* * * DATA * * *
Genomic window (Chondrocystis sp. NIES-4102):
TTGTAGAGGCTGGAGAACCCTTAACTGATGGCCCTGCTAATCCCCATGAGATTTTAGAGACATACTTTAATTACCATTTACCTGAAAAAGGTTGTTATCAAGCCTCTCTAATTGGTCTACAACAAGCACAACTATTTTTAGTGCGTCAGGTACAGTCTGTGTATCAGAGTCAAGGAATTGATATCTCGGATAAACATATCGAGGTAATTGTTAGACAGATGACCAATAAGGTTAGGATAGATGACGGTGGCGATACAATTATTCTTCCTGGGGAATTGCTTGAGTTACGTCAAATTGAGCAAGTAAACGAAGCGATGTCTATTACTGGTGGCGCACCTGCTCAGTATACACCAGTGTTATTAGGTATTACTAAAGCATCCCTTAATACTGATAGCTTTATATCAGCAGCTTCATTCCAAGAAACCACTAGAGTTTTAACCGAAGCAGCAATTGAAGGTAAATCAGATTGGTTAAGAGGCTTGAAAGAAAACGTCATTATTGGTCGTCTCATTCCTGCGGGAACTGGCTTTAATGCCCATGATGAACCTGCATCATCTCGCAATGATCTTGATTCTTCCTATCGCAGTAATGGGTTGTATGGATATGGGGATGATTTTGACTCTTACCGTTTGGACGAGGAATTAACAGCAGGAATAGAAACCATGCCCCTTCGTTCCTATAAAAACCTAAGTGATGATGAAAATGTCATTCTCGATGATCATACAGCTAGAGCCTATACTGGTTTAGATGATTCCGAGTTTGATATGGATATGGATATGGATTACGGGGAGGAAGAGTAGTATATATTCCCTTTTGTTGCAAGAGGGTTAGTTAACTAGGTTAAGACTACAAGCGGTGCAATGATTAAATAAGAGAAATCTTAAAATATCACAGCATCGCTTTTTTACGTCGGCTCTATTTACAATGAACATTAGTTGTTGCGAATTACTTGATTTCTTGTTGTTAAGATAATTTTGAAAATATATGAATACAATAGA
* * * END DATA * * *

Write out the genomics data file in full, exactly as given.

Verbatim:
Genomic window (Chondrocystis sp. NIES-4102):
TTGTAGAGGCTGGAGAACCCTTAACTGATGGCCCTGCTAATCCCCATGAGATTTTAGAGACATACTTTAATTACCATTTACCTGAAAAAGGTTGTTATCAAGCCTCTCTAATTGGTCTACAACAAGCACAACTATTTTTAGTGCGTCAGGTACAGTCTGTGTATCAGAGTCAAGGAATTGATATCTCGGATAAACATATCGAGGTAATTGTTAGACAGATGACCAATAAGGTTAGGATAGATGACGGTGGCGATACAATTATTCTTCCTGGGGAATTGCTTGAGTTACGTCAAATTGAGCAAGTAAACGAAGCGATGTCTATTACTGGTGGCGCACCTGCTCAGTATACACCAGTGTTATTAGGTATTACTAAAGCATCCCTTAATACTGATAGCTTTATATCAGCAGCTTCATTCCAAGAAACCACTAGAGTTTTAACCGAAGCAGCAATTGAAGGTAAATCAGATTGGTTAAGAGGCTTGAAAGAAAACGTCATTATTGGTCGTCTCATTCCTGCGGGAACTGGCTTTAATGCCCATGATGAACCTGCATCATCTCGCAATGATCTTGATTCTTCCTATCGCAGTAATGGGTTGTATGGATATGGGGATGATTTTGACTCTTACCGTTTGGACGAGGAATTAACAGCAGGAATAGAAACCATGCCCCTTCGTTCCTATAAAAACCTAAGTGATGATGAAAATGTCATTCTCGATGATCATACAGCTAGAGCCTATACTGGTTTAGATGATTCCGAGTTTGATATGGATATGGATATGGATTACGGGGAGGAAGAGTAGTATATATTCCCTTTTGTTGCAAGAGGGTTAGTTAACTAGGTTAAGACTACAAGCGGTGCAATGATTAAATAAGAGAAATCTTAAAATATCACAGCATCGCTTTTTTACGTCGGCTCTATTTACAATGAACATTAGTTGTTGCGAATTACTTGATTTCTTGTTGTTAAGATAATTTTGAAAATATATGAATACAATAGA